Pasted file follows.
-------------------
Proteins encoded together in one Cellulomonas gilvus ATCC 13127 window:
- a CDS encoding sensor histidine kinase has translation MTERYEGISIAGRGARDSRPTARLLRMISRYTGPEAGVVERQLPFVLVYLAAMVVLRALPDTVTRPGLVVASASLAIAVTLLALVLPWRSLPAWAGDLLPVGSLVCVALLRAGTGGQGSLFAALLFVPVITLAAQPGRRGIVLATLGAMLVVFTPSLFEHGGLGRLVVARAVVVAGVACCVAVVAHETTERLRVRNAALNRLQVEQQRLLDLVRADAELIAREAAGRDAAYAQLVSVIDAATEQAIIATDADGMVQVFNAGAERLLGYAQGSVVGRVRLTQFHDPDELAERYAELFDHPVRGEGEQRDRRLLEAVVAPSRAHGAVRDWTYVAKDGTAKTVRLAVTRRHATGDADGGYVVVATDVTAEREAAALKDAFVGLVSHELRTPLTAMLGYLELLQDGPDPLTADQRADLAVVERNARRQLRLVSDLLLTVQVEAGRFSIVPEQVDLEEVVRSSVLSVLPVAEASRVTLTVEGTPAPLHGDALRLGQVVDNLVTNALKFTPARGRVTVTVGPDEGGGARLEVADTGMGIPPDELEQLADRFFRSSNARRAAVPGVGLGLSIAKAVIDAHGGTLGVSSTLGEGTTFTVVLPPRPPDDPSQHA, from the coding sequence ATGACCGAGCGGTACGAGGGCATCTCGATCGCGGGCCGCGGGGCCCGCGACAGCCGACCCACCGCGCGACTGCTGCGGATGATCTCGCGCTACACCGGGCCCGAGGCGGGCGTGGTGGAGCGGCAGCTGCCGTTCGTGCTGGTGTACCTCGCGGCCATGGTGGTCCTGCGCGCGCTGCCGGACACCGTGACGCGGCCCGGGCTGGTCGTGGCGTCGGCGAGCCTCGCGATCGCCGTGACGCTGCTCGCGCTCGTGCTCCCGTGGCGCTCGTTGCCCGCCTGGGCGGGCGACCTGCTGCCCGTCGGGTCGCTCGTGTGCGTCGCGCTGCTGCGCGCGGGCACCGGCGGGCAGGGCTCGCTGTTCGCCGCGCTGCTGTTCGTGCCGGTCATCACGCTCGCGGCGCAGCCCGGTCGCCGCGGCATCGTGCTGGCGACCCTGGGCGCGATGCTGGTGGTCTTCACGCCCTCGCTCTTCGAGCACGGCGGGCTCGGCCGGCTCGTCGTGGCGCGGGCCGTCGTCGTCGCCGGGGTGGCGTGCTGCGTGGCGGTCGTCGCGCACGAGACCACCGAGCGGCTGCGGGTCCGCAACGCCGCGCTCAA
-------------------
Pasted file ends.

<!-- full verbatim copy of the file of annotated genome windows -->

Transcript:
Proteins encoded together in one Cellulomonas gilvus ATCC 13127 window:
- a CDS encoding sensor histidine kinase has translation MTERYEGISIAGRGARDSRPTARLLRMISRYTGPEAGVVERQLPFVLVYLAAMVVLRALPDTVTRPGLVVASASLAIAVTLLALVLPWRSLPAWAGDLLPVGSLVCVALLRAGTGGQGSLFAALLFVPVITLAAQPGRRGIVLATLGAMLVVFTPSLFEHGGLGRLVVARAVVVAGVACCVAVVAHETTERLRVRNAALNRLQVEQQRLLDLVRADAELIAREAAGRDAAYAQLVSVIDAATEQAIIATDADGMVQVFNAGAERLLGYAQGSVVGRVRLTQFHDPDELAERYAELFDHPVRGEGEQRDRRLLEAVVAPSRAHGAVRDWTYVAKDGTAKTVRLAVTRRHATGDADGGYVVVATDVTAEREAAALKDAFVGLVSHELRTPLTAMLGYLELLQDGPDPLTADQRADLAVVERNARRQLRLVSDLLLTVQVEAGRFSIVPEQVDLEEVVRSSVLSVLPVAEASRVTLTVEGTPAPLHGDALRLGQVVDNLVTNALKFTPARGRVTVTVGPDEGGGARLEVADTGMGIPPDELEQLADRFFRSSNARRAAVPGVGLGLSIAKAVIDAHGGTLGVSSTLGEGTTFTVVLPPRPPDDPSQHA, from the coding sequence ATGACCGAGCGGTACGAGGGCATCTCGATCGCGGGCCGCGGGGCCCGCGACAGCCGACCCACCGCGCGACTGCTGCGGATGATCTCGCGCTACACCGGGCCCGAGGCGGGCGTGGTGGAGCGGCAGCTGCCGTTCGTGCTGGTGTACCTCGCGGCCATGGTGGTCCTGCGCGCGCTGCCGGACACCGTGACGCGGCCCGGGCTGGTCGTGGCGTCGGCGAGCCTCGCGATCGCCGTGACGCTGCTCGCGCTCGTGCTCCCGTGGCGCTCGTTGCCCGCCTGGGCGGGCGACCTGCTGCCCGTCGGGTCGCTCGTGTGCGTCGCGCTGCTGCGCGCGGGCACCGGCGGGCAGGGCTCGCTGTTCGCCGCGCTGCTGTTCGTGCCGGTCATCACGCTCGCGGCGCAGCCCGGTCGCCGCGGCATCGTGCTGGCGACCCTGGGCGCGATGCTGGTGGTCTTCACGCCCTCGCTCTTCGAGCACGGCGGGCTCGGCCGGCTCGTCGTGGCGCGGGCCGTCGTCGTCGCCGGGGTGGCGTGCTGCGTGGCGGTCGTCGCGCACGAGACCACCGAGCGGCTGCGGGTCCGCAACGCCGCGCTCAA